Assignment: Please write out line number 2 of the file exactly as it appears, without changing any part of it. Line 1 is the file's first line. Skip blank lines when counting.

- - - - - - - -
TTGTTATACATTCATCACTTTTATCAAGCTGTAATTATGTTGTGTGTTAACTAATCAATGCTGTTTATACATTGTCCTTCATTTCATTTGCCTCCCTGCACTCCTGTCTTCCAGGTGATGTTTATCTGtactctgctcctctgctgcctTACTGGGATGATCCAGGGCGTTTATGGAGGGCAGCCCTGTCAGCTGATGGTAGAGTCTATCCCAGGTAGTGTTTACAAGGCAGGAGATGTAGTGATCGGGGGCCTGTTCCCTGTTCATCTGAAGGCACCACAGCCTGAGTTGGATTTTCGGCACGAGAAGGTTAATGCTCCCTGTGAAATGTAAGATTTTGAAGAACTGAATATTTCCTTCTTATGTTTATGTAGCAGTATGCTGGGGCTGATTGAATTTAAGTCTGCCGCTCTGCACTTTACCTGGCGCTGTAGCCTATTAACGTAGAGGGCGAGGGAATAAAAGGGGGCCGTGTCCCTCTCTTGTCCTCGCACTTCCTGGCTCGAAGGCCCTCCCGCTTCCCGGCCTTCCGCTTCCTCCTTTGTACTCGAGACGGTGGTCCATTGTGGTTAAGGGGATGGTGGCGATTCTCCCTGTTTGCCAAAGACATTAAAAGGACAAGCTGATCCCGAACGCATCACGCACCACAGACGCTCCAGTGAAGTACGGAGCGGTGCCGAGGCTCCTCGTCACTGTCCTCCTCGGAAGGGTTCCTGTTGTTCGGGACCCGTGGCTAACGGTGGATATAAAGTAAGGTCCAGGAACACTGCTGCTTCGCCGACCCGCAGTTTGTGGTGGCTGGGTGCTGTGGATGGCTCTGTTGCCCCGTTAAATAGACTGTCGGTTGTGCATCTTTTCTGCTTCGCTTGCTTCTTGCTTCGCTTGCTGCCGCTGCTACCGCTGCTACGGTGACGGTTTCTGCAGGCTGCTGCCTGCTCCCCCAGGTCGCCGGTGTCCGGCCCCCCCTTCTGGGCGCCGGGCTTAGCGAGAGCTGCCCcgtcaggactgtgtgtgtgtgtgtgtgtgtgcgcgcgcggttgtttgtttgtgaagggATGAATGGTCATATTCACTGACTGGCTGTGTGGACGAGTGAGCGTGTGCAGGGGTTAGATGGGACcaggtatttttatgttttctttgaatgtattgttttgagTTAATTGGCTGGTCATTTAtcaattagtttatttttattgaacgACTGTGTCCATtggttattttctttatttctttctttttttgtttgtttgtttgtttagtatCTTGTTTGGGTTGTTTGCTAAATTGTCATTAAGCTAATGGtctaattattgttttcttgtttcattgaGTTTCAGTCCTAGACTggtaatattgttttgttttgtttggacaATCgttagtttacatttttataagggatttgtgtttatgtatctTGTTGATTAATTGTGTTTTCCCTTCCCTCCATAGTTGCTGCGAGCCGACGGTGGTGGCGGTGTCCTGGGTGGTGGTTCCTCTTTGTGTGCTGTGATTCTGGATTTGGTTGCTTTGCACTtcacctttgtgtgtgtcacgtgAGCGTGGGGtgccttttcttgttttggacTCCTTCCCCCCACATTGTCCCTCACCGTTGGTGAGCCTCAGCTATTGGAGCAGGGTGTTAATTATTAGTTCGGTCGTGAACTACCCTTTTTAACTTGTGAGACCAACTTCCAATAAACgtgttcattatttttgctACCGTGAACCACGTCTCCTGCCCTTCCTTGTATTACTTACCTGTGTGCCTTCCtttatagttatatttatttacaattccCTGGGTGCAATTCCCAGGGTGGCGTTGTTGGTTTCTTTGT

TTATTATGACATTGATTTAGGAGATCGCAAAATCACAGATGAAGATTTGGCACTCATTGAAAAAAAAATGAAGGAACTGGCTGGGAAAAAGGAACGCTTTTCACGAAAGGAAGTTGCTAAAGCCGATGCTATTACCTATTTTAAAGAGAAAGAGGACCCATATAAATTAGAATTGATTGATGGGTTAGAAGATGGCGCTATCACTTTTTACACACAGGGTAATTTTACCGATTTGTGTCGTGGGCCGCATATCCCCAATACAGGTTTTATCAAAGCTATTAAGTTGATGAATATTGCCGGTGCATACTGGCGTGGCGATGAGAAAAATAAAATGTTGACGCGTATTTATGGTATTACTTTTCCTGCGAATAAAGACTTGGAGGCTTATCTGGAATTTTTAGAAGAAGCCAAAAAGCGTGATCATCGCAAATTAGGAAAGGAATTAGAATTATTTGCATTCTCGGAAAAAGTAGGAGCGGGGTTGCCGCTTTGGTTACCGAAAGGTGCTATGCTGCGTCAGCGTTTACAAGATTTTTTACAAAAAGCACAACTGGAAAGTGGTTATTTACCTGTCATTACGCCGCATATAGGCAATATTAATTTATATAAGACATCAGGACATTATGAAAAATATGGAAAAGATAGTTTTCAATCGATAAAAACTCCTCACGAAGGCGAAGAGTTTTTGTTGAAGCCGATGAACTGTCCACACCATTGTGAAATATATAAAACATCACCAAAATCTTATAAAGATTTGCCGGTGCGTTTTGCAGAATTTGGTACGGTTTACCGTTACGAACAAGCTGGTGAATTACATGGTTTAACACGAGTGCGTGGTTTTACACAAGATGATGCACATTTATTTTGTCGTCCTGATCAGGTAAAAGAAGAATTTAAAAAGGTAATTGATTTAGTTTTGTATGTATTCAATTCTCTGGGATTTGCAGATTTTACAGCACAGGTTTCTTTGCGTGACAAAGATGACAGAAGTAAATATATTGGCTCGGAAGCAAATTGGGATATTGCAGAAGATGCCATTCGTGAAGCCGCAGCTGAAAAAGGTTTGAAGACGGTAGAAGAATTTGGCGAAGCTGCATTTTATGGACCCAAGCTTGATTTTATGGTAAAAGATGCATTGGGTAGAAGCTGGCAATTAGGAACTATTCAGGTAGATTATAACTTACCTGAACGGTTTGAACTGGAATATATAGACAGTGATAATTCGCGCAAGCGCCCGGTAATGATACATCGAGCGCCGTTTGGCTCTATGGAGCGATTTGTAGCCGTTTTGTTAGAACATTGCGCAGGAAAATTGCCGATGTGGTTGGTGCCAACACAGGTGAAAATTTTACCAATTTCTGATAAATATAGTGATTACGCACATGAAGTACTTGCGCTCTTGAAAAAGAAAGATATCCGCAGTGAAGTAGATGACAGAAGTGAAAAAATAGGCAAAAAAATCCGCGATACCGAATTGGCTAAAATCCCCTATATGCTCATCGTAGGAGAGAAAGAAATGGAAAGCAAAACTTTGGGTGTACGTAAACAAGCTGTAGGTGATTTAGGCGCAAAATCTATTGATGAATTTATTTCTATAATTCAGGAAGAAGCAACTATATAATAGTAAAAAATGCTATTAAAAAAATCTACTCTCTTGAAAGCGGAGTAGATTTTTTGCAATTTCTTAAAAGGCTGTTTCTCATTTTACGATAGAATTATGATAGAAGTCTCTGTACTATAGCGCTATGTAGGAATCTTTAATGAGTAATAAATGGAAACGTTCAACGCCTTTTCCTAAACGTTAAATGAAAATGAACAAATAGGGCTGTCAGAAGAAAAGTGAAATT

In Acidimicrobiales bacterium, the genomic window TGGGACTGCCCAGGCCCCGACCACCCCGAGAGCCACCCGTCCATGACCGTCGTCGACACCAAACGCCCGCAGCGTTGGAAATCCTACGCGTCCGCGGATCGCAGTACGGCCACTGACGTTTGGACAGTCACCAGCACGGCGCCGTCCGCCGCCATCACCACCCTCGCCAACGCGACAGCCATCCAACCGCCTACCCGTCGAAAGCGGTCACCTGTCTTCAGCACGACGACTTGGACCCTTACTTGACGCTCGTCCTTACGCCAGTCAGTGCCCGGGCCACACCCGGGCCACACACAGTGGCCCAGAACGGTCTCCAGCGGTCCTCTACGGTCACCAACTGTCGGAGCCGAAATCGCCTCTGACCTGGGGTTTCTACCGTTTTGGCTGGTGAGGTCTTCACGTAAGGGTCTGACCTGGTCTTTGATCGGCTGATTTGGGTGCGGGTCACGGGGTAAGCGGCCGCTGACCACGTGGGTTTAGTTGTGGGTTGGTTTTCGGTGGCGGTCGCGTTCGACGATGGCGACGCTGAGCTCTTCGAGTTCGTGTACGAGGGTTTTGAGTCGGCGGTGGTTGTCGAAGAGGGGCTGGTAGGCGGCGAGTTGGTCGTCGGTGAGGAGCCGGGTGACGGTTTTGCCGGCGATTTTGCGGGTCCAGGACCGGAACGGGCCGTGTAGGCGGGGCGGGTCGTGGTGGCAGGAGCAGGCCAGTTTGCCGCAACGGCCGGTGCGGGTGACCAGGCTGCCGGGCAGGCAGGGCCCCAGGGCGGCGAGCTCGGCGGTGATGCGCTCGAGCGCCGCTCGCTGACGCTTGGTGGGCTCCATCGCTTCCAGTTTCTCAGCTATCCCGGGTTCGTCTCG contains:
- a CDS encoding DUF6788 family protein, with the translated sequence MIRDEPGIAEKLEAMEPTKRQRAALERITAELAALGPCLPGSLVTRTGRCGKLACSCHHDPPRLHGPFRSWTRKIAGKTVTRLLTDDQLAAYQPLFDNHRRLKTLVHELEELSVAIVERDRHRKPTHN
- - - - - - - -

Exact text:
TTATTATGACATTGATTTAGGAGATCGCAAAATCACAGATGAAGATTTGGCACTCATTGAAAAAAAAATGAAGGAACTGGCTGGGAAAAAGGAACGCTTTTCACGAAAGGAAGTTGCTAAAGCCGATGCTATTACCTATTTTAAAGAGAAAGAGGACCCATATAAATTAGAATTGATTGATGGGTTAGAAGATGGCGCTATCACTTTTTACACACAGGGTAATTTTACCGATTTGTGTCGTGGGCCGCATATCCCCAATACAGGTTTTATCAAAGCTATTAAGTTGATGAATATTGCCGGTGCATACTGGCGTGGCGATGAGAAAAATAAAATGTTGACGCGTATTTATGGTATTACTTTTCCTGCGAATAAAGACTTGGAGGCTTATCTGGAATTTTTAGAAGAAGCCAAAAAGCGTGATCATCGCAAATTAGGAAAGGAATTAGAATTATTTGCATTCTCGGAAAAAGTAGGAGCGGGGTTGCCGCTTTGGTTACCGAAAGGTGCTATGCTGCGTCAGCGTTTACAAGATTTTTTACAAAAAGCACAACTGGAAAGTGGTTATTTACCTGTCATTACGCCGCATATAGGCAATATTAATTTATATAAGACATCAGGACATTATGAAAAATATGGAAAAGATAGTTTTCAATCGATAAAAACTCCTCACGAAGGCGAAGAGTTTTTGTTGAAGCCGATGAACTGTCCACACCATTGTGAAATATATAAAACATCACCAAAATCTTATAAAGATTTGCCGGTGCGTTTTGCAGAATTTGGTACGGTTTACCGTTACGAACAAGCTGGTGAATTACATGGTTTAACACGAGTGCGTGGTTTTACACAAGATGATGCACATTTATTTTGTCGTCCTGATCAGGTAAAAGAAGAATTTAAAAAGGTAATTGATTTAGTTTTGTATGTATTCAATTCTCTGGGATTTGCAGATTTTACAGCACAGGTTTCTTTGCGTGACAAAGATGACAGAAGTAAATATATTGGCTCGGAAGCAAATTGGGATATTGCAGAAGATGCCATTCGTGAAGCCGCAGCTGAAAAAGGTTTGAAGACGGTAGAAGAATTTGGCGAAGCTGCATTTTATGGACCCAAGCTTGATTTTATGGTAAAAGATGCATTGGGTAGAAGCTGGCAATTAGGAACTATTCAGGTAGATTATAACTTACCTGAACGGTTTGAACTGGAATATATAGACAGTGATAATTCGCGCAAGCGCCCGGTAATGATACATCGAGCGCCGTTTGGCTCTATGGAGCGATTTGTAGCCGTTTTGTTAGAACATTGCGCAGGAAAATTGCCGATGTGGTTGGTGCCAACACAGGTGAAAATTTTACCAATTTCTGATAAATATAGTGATTACGCACATGAAGTACTTGCGCTCTTGAAAAAGAAAGATATCCGCAGTGAAGTAGATGACAGAAGTGAAAAAATAGGCAAAAAAATCCGCGATACCGAATTGGCTAAAATCCCCTATATGCTCATCGTAGGAGAGAAAGAAATGGAAAGCAAAACTTTGGGTGTACGTAAACAAGCTGTAGGTGATTTAGGCGCAAAATCTATTGATGAATTTATTTCTATAATTCAGGAAGAAGCAACTATATAATAGTAAAAAATGCTATTAAAAAAATCTACTCTCTTGAAAGCGGAGTAGATTTTTTGCAATTTCTTAAAAGGCTGTTTCTCATTTTACGATAGAATTATGATAGAAGTCTCTGTACTATAGCGCTATGTAGGAATCTTTAATGAGTAATAAATGGAAACGTTCAACGCCTTTTCCTAAACGTTAAATGAAAATGAACAAATAGGGCTGTCAGAAGAAAAGTGAAATT